The Automatic Exchange of Information promises to uncover the true networth of those who have stashed funds overseas without paying the required taxes. The Ministry of Finance has worked to compile data from within Nigeria and Nigerians are being ‘nudged’ into doing the right thing by voluntarily declaring their true incomes and paying the right taxes. The government then opened the nine-month window for those who have not paid the correct taxes to regularise this through the VAIDS process. “The appeals of the government for Nigerians to declare their asset and pay up the appropriate taxes on this in the interest of the nation, have now received huge backing from the very type of threat that will make any sensible Nigerian sit up and pay attention. The threat of the total loss of property and asset is a very real risk and the only defence that will be tenable in the UK courts is evidence that the income is legitimate and has been declared in Nigeria, and that all taxes due have been paid. VAIDS provides a priceless opportunity, for those who have unexplained wealth to pay up on taxes and protect their investments and asset,” he says.

Efforts to meet up with the deadline of the new legislation by Nigerians who own properties in the UK resulted in panic situation. Since the new law came into effect, Nigerians have been inundating the VAIDS hotlines with calls. It intensified on Friday, February 9, causing the lines to crash. “Most of the calls received are from high net worth individuals, including company executives, bankers and even a governor. All seem to be in panic over the prospect of losing their investments,” says a source within the VAIDS Office. It was also gathered that the VAIDS office has been receiving massive calls and frantic requests from tax payers based in the UK, asking for extension of time to enable them complete their VAIDS declaration forms.

Data already in the possession of the VAIDS office in the Federal Ministry of Finance revealed that many UK property owners had under paid their taxes before transferring funds overseas to buy properties. Some of the apprehensive Nigerian property investors in UK had even visited the Federal Ministry of Finance requesting to see the Head of the VAIDS Office. The enquiries were about seeking assurance from the Nigerian government that the VAIDS programme could protect them from potential asset forfeiture to the UK government. Others requested to know if their names had appeared on the lists the VAIDS office had obtained from overseas.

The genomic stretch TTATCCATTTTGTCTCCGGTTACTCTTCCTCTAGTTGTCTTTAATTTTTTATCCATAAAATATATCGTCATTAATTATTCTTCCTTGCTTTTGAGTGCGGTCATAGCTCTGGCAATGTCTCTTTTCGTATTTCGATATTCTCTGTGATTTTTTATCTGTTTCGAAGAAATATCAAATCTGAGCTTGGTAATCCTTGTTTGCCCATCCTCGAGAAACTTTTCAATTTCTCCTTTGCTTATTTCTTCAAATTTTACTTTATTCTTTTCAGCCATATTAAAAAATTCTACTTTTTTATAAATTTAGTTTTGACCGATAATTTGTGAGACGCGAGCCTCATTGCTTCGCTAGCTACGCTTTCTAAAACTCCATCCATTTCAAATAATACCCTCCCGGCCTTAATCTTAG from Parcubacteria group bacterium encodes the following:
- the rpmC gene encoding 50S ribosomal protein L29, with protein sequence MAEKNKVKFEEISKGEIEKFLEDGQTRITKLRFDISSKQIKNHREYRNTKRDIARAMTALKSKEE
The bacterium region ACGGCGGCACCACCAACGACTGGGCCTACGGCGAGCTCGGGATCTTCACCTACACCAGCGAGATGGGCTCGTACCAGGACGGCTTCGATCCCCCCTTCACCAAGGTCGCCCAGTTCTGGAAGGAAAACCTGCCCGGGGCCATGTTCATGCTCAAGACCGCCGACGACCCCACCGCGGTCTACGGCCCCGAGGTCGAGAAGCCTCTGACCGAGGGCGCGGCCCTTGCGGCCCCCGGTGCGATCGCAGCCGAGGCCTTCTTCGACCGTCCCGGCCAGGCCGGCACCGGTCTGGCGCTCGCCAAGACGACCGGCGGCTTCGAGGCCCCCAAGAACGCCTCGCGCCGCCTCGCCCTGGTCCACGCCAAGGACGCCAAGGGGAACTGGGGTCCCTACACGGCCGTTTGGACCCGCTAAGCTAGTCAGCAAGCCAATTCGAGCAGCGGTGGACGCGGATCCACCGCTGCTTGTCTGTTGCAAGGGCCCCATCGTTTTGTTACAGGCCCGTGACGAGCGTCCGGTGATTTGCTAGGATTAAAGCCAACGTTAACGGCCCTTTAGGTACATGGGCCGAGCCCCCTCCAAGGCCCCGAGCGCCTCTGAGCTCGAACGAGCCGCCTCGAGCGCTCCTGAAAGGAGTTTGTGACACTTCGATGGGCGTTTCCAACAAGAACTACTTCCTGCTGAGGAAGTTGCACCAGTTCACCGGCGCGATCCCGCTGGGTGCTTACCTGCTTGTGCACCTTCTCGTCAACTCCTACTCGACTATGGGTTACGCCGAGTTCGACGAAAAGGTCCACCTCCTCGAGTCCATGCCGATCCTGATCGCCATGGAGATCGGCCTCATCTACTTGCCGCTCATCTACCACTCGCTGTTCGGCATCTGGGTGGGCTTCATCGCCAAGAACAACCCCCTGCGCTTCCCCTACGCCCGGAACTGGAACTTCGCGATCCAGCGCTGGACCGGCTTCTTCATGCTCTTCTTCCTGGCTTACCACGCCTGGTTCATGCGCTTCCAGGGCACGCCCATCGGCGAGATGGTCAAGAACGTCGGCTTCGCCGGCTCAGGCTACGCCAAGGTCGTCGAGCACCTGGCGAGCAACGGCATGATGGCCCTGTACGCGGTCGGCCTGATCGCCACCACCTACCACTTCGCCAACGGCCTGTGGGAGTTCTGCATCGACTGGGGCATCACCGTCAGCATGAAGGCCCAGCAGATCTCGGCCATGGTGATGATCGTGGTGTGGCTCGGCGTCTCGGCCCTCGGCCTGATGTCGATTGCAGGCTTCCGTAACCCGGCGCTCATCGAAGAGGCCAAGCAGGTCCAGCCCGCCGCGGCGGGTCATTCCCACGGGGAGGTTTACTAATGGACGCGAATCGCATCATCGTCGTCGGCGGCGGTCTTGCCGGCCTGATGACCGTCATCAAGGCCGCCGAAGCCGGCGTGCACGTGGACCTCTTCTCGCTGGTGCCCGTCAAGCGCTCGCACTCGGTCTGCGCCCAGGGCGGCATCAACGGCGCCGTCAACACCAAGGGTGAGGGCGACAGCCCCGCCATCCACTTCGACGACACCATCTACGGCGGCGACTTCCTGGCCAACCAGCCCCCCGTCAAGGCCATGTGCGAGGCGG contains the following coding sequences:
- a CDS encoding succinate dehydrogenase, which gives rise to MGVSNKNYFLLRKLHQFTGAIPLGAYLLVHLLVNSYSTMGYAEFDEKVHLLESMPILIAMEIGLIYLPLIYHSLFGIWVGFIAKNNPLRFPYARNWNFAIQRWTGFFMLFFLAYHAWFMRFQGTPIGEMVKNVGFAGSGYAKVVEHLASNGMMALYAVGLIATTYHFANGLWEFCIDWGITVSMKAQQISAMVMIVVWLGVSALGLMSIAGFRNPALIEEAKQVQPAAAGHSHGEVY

The UWO law, coupled with the revelation that many foreign governments are automatically sharing bank and property information with Nigeria, has resulted in an upsurge in enquiries about VAIDS. VAIDS allows Nigerian tax payers to restate their income and assets without limit and thus could potentially allow those who own properties that cannot be explained by their previously declared income to regularise by declaring and paying the correct taxes.

UWOs have been welcomed by anti-corruption campaigners, who say the British capital is at the centre of a global web of embezzled money. The anti-corruption organization — Transparency International — has identified five properties they say British authorities could immediately begin investigating using UWO.

Rachel Davies Teka, head of advocacy at Transparency International says: “An Unexplained Wealth Order could be served by the National Crime Agency or the Serious Fraud Office here in the UK. And that would say to that person, ‘OK, there’s a huge gap here, maybe that’s legitimate income, that’s fine, you just explain that to us, you show us the proof of this income and we’ll leave you alone.’ If that person is unable to do so, then law enforcement can then move to recover that asset.”

Before UWOs came into force, it was very easy for corrupt politicians from overseas to take their wealth and actually bury it in the UK in sectors such as property. This must change with the implementation of the new legislation. Campaigners warn that the Unexplained Wealth Orders will prove effective only if the British government is willing to use them and show it is serious about ending London’s central role in global corruption.

By Pita Ochai